A Living Ghost Town
By Vernon Cross
You could call the still active mining town of Wiseman
Alaska a living ghost town. The sun-bleached graying logs of its century
old log cabins are a stark contrast to the shiny new pickups parked in
front of many of them... home to the miners and their families still
actively mining there today. I had traveled this far north to detect in
the old mining towns of Coldfoot and Wiseman, Alaska.
Wiseman is 80 miles above the arctic circle. The sun doesn't really set
during the peak summer months this far north so there was ample time to
detect. I unearthed this 100+ year old token With my Whites XLT detector
in a flood area that had deposited about 5 inches of silt and small
gravel over a miners yard several years ago. The token was 8 inches deep
and I first I thought I had recovered a nickel until I cleaned it off in
a near by puddle.
The old token was originally from a bar/cigar emporium in Skagway Alaska
called the "Monogram" during the great Klondike gold rush of
1898. Skagway was the Alaska port of call for the stampeders heading for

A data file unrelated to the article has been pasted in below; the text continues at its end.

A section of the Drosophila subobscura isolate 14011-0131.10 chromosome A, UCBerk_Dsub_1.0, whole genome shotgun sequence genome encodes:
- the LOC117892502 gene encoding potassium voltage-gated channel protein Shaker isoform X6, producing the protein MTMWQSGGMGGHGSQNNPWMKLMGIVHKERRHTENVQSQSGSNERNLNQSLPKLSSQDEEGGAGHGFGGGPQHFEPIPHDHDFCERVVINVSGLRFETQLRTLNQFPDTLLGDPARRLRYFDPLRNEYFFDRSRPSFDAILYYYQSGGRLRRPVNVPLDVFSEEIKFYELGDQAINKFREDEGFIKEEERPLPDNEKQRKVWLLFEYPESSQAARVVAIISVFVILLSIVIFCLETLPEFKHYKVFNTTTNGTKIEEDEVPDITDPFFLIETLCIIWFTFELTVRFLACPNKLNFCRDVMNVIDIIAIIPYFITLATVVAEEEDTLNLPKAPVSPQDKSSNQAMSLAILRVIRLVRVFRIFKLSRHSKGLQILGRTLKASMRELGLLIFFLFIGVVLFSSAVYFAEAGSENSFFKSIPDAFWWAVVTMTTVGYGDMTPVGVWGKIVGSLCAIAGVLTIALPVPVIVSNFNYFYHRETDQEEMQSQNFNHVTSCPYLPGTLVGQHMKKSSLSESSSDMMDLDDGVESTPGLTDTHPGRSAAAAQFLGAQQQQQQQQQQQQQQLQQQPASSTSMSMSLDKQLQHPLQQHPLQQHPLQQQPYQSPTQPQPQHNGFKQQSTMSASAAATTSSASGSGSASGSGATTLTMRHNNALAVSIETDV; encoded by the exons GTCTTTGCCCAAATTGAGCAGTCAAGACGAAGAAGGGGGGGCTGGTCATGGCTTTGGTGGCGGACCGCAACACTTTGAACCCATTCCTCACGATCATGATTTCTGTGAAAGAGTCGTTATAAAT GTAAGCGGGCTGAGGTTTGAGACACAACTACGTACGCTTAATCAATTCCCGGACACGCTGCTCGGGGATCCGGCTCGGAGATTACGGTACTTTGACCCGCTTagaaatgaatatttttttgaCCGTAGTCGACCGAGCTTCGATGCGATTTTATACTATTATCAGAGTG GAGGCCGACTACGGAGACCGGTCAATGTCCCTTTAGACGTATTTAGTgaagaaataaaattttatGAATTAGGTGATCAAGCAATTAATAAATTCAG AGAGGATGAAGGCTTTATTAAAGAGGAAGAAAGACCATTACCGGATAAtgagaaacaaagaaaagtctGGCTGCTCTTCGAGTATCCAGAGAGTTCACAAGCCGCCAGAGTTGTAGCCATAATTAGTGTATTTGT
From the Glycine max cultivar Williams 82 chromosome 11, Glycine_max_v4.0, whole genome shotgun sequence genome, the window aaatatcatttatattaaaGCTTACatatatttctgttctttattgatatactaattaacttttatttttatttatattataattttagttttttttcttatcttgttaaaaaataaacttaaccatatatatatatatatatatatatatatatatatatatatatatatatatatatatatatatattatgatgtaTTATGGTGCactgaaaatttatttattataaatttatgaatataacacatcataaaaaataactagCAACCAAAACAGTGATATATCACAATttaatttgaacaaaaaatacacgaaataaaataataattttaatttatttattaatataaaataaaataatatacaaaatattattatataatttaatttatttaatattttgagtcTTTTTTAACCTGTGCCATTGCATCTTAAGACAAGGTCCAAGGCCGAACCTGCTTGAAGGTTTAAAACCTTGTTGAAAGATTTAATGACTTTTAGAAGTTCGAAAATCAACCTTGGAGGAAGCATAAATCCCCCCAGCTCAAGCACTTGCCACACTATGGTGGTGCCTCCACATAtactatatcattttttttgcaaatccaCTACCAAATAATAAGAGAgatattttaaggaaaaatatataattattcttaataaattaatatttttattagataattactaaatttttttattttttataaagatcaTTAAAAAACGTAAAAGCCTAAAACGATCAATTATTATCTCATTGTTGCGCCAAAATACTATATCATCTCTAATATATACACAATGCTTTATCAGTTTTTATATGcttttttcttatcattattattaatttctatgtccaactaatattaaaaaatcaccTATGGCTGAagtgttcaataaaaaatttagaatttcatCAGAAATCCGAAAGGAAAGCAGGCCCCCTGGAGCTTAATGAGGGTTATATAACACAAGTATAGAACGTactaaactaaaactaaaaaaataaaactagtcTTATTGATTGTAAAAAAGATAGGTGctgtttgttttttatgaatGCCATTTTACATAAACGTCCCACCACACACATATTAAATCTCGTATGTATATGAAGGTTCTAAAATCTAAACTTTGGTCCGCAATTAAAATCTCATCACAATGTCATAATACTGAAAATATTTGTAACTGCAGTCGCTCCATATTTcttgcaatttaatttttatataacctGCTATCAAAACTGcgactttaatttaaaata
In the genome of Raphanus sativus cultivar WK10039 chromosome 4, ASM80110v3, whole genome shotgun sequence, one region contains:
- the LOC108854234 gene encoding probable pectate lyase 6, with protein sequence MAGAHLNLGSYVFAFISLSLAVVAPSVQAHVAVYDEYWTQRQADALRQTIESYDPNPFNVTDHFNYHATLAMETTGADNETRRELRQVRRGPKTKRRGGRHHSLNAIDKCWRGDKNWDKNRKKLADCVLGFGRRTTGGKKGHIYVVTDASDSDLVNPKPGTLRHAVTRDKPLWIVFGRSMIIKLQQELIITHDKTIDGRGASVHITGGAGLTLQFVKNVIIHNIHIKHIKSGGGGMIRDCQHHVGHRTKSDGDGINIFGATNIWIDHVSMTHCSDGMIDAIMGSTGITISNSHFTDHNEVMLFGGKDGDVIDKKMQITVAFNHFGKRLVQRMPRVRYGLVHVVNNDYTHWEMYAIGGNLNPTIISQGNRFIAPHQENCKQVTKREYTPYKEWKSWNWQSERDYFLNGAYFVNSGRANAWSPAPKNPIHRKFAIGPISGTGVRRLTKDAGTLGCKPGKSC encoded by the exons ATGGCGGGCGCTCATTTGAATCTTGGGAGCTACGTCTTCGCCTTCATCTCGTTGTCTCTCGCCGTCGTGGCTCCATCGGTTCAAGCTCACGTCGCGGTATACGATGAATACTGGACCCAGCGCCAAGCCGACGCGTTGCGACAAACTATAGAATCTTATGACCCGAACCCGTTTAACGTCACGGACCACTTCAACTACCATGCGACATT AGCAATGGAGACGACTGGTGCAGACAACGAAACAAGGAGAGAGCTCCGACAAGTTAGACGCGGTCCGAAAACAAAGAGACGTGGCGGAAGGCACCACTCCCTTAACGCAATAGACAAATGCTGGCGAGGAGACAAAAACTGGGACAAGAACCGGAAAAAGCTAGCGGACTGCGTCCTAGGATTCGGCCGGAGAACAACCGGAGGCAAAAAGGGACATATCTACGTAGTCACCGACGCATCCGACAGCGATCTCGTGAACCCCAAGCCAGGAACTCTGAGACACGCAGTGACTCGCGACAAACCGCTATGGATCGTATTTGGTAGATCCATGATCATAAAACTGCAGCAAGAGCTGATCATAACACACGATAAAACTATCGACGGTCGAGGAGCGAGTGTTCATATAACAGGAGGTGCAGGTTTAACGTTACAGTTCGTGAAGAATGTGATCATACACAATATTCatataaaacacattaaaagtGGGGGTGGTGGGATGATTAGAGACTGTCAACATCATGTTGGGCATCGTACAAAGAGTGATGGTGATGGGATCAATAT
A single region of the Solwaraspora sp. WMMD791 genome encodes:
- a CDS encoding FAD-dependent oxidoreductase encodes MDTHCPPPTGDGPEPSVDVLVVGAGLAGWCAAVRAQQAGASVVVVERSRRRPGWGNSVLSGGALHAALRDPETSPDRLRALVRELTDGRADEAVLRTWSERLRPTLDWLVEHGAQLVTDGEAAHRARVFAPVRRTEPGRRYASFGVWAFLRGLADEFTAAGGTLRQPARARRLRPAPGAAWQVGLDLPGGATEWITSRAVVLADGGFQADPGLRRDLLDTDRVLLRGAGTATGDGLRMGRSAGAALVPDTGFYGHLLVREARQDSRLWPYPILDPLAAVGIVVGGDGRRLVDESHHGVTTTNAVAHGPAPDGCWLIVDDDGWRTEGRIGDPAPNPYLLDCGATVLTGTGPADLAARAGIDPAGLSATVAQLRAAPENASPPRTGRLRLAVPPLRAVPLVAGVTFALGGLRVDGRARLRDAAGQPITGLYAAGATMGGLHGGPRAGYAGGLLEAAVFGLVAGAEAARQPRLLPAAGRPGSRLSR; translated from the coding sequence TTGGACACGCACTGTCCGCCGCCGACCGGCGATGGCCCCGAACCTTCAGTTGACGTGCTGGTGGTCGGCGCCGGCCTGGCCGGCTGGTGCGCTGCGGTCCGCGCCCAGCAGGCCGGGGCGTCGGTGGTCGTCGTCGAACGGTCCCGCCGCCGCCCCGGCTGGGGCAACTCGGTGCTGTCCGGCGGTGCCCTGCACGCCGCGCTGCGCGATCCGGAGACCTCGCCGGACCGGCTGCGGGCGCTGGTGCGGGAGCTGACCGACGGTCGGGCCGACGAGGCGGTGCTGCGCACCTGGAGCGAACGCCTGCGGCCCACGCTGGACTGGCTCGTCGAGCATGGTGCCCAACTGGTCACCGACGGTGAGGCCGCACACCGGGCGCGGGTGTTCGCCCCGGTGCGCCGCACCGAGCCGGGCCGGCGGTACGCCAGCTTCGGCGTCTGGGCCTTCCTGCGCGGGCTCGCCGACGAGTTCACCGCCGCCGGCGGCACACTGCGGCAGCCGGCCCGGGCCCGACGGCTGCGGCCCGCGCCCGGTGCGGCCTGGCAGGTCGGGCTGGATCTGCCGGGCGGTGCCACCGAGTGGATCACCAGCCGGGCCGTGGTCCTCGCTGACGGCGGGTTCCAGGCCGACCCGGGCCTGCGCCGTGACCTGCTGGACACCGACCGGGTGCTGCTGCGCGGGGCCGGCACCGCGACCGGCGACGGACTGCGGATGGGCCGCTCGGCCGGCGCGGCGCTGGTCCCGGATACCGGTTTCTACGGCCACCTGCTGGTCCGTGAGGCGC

the Canadian Klondike goldfields and beyond from ships out of Seattle.
The infamous con man Soapy Smith and his band of cut-throats rode rein
over the town of Skagway, preying on the incoming and outgoing sea of
humanity passing through. If "Soapy" couldn't get their money
through con games, his cut throats would "take 'em out back to see
the eagle", where they would be beaten and robbed. This went on for
quite some time, until an ex-lawman named Frank Reid faced Soapy Smith
in a shoot-out. Reid's shot sent the bullet through Soapy's heart,
killing him instantly. However, not before Soapy managed to get off a
shot with a rifle that hit Reid in the groin; Reid died three weeks
later from complications of that gunshot.
This old token is special to me because of the history of that Alaska
town, and is rated a rarity of R7, meaning there's only approx. 250 of
them known to exist.... according to Mark Parker, of W & E Treasures
magazine. It's value is $145+. Apparently a miner that was in Skagway
brought this coin to Cold Foot/Wiseman area around the turn of the
century, where he either lost it or chucked it. The gold with the photo
is some I had found and added for a little artistic flair, representing
the Gold Rush.
The denomination of six and one quarter cents would be one half of a
"bit'. A "bit" being 12.5 cents. "That'll be two
bits for the drink and the cigar mister.... and next time, try and hit
the spittoon will ya?
Vernon Cross is a
painter of nature and it's situations.
He is a longtime prospector and expert detectorist.
His work can be seen here: Vern
Cross...Alaska Mining Artist